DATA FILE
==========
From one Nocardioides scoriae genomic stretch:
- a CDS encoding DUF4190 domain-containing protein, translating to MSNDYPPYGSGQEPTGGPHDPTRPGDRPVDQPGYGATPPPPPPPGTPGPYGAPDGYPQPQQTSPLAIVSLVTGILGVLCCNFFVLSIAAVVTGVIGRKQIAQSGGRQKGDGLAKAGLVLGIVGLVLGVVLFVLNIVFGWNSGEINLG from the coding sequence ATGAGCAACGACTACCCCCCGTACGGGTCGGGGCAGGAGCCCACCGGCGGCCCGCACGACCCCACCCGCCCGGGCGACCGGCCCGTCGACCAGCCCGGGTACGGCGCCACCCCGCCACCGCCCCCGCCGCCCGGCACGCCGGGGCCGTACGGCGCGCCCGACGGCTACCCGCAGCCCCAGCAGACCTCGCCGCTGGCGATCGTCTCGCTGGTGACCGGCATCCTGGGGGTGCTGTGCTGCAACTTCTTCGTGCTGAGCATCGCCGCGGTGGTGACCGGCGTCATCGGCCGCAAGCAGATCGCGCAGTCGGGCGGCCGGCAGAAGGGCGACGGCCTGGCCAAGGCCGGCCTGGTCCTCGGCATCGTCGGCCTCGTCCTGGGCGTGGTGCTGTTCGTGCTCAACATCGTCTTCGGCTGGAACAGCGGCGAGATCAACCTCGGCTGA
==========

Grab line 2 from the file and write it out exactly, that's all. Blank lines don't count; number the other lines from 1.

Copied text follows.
- a CDS encoding DUF4190 domain-containing protein, translating to MSNDYPPYGSGQEPTGGPHDPTRPGDRPVDQPGYGATPPPPPPPGTPGPYGAPDGYPQPQQTSPLAIVSLVTGILGVLCCNFFVLSIAAVVTGVIGRKQIAQSGGRQKGDGLAKAGLVLGIVGLVLGVVLFVLNIVFGWNSGEINLG from the coding sequence ATGAGCAACGACTACCCCCCGTACGGGTCGGGGCAGGAGCCCACCGGCGGCCCGCACGACCCCACCCGCCCGGGCGACCGGCCCGTCGACCAGCCCGGGTACGGCGCCACCCCGCCACCGCCCCCGCCGCCCGGCACGCCGGGGCCGTACGGCGCGCCCGACGGCTACCCGCAGCCCCAGCAGACCTCGCCGCTGGCGATCGTCTCGCTGGTGACCGGCATCCTGGGGGTGCTGTGCTGCAACTTCTTCGTGCTGAGCATCGCCGCGGTGGTGACCGGCGTCATCGGCCGCAAGCAGATCGCGCAGTCGGGCGGCCGGCAGAAGGGCGACGGCCTGGCCAAGGCCGGCCTGGTCCTCGGCATCGTCGGCCTCGTCCTGGGCGTGGTGCTGTTCGTGCTCAACATCGTCTTCGGCTGGAACAGCGGCGAGATCAACCTCGGCTGA